Opinion Survey and Econometric Analysis of the Benefit of Public Spending and the National Burden

Author Name TACHIBANAKI Toshiaki  (Faculty Fellow, RIETI / Graduate School of Economics, Kyoto University) /OKAMOTO Akira  (Okayama University) /KAWADE Masumi  (Niigata University) /HATANO Toshiya  (Meiji University) /MIYAZATO Naomi  (Nihon University)
Creation Date/NO. December 2006 06-J-058
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Japan's fiscal conditions are the most severe of any industrialized nation, moreover, the aging of Japanese society will continue, and an increase in the national burden is inevitable. In part because of the view that the burden of taxes and of social security has a negative impact on the incentive to work and thereby impedes the vitalization of the economy, reforms of public spending and the social security system are being implemented continuously for the purpose of avoiding increases in the national burden rate (or potential national burden rate) as much as possible. That notwithstanding, the fact remains that people derive certain benefits from aspects of the social security system, such as health care, pensions, and nursing care, and there exists social capital beneficial to both current and future generations. Consequently, when discussing the optimal level of the national burden rate, it is also important to consider the benefits received from public spending and the social security system. We conducted a survey from this perspective, and considered the results of the survey through the use of principal component analysis and other methods.

From this examination of the survey findings, we found that people hold high expectations of the social security system, but on the other hand they also consider public services to be inefficient. We were also able to infer that people place greater importance on avoiding aging-related risks and the risk of illness than on avoiding the risk of fluctuations in their income and assets by means of redistribution measures.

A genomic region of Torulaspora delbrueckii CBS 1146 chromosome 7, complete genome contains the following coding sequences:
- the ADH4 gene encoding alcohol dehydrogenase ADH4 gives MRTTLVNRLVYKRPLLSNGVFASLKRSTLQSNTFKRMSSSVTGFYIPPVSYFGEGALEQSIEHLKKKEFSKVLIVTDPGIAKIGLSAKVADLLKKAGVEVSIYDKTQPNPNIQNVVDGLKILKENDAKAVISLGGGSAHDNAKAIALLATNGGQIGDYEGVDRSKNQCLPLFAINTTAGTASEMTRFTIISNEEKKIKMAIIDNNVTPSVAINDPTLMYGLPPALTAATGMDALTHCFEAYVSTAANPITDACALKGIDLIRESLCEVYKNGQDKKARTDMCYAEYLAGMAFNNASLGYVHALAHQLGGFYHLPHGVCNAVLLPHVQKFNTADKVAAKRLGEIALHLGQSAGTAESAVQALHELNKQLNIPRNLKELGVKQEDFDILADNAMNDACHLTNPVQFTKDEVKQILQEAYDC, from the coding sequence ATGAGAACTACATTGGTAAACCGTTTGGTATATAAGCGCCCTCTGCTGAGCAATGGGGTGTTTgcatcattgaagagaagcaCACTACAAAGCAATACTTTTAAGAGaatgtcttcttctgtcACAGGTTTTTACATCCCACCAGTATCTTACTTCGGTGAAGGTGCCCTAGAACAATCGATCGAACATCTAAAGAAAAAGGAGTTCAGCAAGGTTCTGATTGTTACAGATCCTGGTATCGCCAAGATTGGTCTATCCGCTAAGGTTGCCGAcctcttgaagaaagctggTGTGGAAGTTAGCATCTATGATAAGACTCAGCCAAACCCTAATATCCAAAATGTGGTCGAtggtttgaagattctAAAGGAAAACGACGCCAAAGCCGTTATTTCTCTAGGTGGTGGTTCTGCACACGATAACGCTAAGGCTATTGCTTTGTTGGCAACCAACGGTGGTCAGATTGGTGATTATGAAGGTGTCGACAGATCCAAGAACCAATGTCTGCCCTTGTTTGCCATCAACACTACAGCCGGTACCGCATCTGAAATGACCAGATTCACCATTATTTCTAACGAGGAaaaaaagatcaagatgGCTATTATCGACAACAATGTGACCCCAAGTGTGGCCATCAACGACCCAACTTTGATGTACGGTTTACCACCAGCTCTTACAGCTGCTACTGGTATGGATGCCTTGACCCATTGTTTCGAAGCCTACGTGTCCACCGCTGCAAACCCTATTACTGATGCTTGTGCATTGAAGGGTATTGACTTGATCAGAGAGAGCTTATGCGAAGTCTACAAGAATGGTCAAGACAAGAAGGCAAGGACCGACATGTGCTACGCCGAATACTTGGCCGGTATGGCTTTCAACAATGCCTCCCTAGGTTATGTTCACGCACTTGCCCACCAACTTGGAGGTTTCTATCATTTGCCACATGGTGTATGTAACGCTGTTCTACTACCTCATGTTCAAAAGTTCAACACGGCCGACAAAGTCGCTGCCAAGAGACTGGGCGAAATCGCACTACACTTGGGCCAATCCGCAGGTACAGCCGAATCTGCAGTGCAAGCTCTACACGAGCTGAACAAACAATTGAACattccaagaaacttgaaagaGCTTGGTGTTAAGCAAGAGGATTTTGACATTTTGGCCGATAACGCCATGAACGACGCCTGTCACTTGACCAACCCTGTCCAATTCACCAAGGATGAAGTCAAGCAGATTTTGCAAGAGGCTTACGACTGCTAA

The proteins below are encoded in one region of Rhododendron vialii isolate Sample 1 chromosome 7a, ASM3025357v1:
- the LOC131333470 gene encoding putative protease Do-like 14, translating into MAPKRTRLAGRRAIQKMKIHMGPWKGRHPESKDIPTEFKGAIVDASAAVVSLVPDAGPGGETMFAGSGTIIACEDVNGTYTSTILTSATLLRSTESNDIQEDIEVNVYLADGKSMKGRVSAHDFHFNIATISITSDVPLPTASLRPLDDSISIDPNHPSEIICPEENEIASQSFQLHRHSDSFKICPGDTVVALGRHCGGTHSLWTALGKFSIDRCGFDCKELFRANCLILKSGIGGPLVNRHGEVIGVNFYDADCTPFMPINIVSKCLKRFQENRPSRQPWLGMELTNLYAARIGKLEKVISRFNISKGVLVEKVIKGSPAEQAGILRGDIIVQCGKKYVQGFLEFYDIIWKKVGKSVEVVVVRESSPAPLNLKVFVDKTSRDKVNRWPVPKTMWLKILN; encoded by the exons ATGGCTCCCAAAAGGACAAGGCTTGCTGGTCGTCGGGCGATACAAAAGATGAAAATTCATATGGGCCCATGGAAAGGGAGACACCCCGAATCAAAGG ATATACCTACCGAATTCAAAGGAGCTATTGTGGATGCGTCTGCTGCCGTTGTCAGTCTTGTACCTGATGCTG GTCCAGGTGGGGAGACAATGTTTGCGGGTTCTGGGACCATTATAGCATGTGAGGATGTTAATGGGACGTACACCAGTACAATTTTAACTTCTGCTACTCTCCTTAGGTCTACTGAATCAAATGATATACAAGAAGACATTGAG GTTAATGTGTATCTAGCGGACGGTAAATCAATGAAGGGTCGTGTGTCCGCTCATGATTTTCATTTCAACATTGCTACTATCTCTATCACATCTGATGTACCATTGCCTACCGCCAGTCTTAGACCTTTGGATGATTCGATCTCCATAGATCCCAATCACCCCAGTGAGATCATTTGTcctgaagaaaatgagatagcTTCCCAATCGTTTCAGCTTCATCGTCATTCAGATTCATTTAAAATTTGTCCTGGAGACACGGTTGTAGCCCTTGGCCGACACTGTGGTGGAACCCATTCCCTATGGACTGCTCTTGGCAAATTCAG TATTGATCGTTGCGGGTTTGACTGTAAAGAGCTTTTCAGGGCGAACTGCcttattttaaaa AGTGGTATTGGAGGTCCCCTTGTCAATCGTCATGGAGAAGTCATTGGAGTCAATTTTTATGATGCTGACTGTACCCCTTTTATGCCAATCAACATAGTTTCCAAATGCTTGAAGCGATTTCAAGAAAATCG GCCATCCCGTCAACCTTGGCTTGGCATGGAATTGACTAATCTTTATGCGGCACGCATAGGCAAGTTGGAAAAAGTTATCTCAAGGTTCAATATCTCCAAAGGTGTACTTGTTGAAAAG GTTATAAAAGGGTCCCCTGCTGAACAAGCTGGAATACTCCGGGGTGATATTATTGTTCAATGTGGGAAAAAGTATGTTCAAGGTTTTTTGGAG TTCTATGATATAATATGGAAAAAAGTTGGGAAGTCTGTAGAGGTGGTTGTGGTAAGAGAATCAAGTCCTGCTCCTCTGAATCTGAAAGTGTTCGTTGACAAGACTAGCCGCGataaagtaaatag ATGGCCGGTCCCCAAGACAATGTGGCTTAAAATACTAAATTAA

From the principal component analysis, we found that men are more concerned about insurance than are women, and also place a higher value on non-insurance aspects of the social security system. We also found that men are negative toward the contraction of the social security system, and that they desire the development of social capital to be reduced and made more efficient. Women, on the other hand, are more inclined toward small government, and tend to want, among other things, a social security system in which benefits and burdens are brought in line with each other rather than a system redistributionist in character. Nevertheless, we also observed a tendency to desire greater government spending on education and the environment. With regard to annual household income, we also discerned that the lower people's incomes, the more negative they are toward small government. The analysis also showed that, the higher the level of people's academic attainment the more positive they tend to be toward big government, though they desire government services to be reduced and their efficiency enhanced.